#5onFri: Five Powerful Strategies to Build Writer’s Grit

The process of creative writing is a wonderful feeling. There’s the indescribable sense of flow when the words pour out oh-so-effortlessly, there’s that stroke of brilliance when a plot twist strikes out of nowhere, the feeling of creating something no one else has before. Every one of those feelings is motivating and rewarding and necessary… Read more »

Using a Siege Mentality to Write That Book

Writing a novel is a romance. Writing a novel is also a war. Thirteen years ago I was driving home with my beautiful new bride Becky on our way to, what would be our first home in Abilene, when I decided to mention the fact that I was going to change careers. “I think I want… Read more »

Plumbing the Depths of Fairy Tales: Baba Yaga

Fairy tales are a rich source of story ideas. A writer could retell a fairy tale straight, or with a fair amount of creative license to make the story a contemporary one. Some aspects of a fairy tale could be taken individually or in combination as inspiration for a story, or pieces of various fairy… Read more »

A Case Study on Isolation as a Literary Theme

Have you ever been isolated from others? You might be tempted to say “yes” if you’ve sequestered yourself during an illness or retreated to a favorite place to focus on writing or meditation. Isolation, however, isn’t the same as seclusion or solitude. It’s a state of aloneness in which you truly feel cut off from… Read more »

How To Set And Track Goals For a Creative Nonfiction Writing Career

Besides actually doing the writing, I’ve found that the hardest part of forging a writing career is making goals. There are more opportunities now then there have ever been: you can submit to literary magazines, pitch to editors at almost any publication, apply for writing residencies, and, if the opportunity presents itself, go to graduate… Read more »

#5onFri: Five Grammar Mistakes Writers Should Avoid

What’s the fastest way to lose your readers’ trust and interest? Sprinkle your text with grammar mistakes: mess with subject-verb agreement, write only in fragments or run-ons, add apostrophes where they don’t belong, and for good measure, get creative with spelling. If, however, you want to maintain credibility, you’ll need to mop up grammar errors… Read more »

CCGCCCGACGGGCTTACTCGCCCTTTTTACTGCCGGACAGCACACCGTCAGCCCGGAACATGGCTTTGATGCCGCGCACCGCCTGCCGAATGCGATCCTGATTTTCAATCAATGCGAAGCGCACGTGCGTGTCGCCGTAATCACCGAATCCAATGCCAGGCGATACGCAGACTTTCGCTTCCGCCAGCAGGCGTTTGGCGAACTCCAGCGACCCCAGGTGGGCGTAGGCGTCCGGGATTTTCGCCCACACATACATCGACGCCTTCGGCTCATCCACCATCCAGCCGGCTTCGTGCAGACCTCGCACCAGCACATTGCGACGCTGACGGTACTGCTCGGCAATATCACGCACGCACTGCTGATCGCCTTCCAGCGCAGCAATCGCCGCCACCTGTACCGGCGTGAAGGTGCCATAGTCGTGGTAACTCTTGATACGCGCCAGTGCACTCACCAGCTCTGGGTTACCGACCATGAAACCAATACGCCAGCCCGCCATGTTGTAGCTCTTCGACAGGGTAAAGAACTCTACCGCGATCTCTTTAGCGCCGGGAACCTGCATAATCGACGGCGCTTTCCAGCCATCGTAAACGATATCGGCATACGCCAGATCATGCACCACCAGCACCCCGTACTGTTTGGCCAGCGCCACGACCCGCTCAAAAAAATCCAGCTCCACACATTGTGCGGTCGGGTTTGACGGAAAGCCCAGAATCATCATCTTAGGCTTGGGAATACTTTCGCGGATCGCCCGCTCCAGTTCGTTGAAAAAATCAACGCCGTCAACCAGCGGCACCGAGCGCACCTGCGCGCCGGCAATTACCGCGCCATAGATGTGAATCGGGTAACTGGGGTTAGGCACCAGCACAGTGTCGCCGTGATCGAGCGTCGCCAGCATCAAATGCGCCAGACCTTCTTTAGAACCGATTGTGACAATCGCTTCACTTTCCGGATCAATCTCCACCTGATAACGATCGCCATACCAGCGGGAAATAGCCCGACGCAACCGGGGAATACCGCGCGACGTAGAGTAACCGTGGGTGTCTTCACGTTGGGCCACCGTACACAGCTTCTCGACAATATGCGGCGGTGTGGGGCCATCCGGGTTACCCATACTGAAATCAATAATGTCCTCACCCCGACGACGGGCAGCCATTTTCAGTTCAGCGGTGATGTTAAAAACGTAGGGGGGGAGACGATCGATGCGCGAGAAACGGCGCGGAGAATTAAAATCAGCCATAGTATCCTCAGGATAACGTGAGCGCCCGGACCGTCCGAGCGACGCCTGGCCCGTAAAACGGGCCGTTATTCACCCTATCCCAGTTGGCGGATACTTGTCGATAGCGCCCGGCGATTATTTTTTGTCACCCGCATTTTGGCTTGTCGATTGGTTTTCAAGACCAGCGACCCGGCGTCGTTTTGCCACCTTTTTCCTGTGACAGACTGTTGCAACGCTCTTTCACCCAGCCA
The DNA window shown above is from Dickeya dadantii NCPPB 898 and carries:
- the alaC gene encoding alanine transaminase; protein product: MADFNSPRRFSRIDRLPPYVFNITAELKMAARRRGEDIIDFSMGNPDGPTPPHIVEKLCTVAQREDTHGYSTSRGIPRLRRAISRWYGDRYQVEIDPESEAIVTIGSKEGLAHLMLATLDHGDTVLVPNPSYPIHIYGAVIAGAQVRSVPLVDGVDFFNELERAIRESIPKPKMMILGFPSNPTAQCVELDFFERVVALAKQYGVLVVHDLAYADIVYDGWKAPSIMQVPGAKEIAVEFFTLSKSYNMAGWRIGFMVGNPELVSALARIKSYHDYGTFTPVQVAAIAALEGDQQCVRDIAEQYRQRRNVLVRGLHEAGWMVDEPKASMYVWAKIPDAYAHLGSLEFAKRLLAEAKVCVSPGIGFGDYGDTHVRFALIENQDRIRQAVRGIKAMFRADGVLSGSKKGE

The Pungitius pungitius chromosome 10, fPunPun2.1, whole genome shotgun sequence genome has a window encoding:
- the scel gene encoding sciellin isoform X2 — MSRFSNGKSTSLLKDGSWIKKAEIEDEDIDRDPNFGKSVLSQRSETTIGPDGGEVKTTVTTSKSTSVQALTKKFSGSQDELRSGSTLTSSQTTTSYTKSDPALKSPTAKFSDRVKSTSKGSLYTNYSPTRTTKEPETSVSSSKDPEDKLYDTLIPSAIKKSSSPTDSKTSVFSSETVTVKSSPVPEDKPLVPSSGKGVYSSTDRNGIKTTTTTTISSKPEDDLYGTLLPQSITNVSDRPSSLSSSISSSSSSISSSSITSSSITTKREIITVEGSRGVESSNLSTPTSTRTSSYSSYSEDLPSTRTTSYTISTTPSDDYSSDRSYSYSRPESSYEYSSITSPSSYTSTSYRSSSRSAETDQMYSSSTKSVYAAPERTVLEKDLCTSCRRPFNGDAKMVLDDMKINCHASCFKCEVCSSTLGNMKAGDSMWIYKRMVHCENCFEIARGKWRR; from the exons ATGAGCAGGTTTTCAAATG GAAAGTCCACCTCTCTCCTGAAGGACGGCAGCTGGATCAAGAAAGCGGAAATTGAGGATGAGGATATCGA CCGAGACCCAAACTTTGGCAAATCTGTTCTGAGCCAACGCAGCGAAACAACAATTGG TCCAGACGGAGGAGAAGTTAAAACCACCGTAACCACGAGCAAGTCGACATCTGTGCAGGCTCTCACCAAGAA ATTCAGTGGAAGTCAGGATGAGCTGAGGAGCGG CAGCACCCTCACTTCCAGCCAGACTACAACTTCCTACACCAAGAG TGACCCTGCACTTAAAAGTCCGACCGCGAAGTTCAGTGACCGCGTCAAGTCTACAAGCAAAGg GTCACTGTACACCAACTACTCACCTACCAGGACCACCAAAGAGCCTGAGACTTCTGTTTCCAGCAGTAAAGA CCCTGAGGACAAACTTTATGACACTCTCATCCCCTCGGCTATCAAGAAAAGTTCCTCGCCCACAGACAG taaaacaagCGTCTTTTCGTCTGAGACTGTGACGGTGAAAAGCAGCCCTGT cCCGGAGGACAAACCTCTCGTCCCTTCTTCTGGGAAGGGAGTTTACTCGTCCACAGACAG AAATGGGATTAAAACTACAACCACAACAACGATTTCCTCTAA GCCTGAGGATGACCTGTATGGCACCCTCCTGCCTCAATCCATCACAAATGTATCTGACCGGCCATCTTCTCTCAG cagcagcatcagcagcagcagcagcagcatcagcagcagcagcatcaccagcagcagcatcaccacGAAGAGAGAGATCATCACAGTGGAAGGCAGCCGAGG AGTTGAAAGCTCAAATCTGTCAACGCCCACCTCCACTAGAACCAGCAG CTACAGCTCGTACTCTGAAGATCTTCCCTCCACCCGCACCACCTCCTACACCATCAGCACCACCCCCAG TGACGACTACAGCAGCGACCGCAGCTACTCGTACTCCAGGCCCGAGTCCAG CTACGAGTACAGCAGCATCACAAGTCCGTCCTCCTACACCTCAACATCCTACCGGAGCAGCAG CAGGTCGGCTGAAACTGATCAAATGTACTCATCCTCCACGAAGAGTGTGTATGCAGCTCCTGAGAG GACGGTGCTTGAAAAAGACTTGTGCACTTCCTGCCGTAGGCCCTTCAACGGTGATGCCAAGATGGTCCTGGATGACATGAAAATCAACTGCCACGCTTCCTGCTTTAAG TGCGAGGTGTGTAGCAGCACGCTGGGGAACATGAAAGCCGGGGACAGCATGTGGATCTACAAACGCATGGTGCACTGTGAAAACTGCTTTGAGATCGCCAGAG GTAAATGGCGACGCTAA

Ask the Editor: Character Motive

Dear Editor, I am revising my first novel, which is also the first novel in a speculative historical fiction trilogy. It has been a great joy, and I’m working on book two, so I feel pretty confident that I want to move this thing forward and that it’s worth the effort of revising. I’m having… Read more »

Signpost Scenes – The Disturbance

Okay, readers, today (and the next fourteen articles) I’m going to try something different. If you’ve read my articles before, you might remember one about outlining. In it, I mention James Scott Bell’s (JSB) idea on signposting scenes, which fuses the processes of outliners and non-outliners together—genius! Well, I’ve got even greater news. While reading… Read more »

#5onFri: Five Reasons It’s Time to Call In An Editor

So, you’ve written a novel. You’ve put in the time and effort. The many years. Sweat, and certainly tears. But, what now? How do you turn that mess of words into a workable story that people actually want to read? Not that I’m saying the work you’ve slaved over is a mess, but to paraphrase… Read more »

Rise to New Challenges the DIY MFA Way

“We are all apprentices in a craft where no one becomes a master.”—Ernest Hemingway Writers are, by nature, dreamers. We dream about finishing a book. Then we dream about getting an agent. A book deal. Hitting the New York Times list. On and on and on. But here’s the thing: each one of these dreams,… Read more »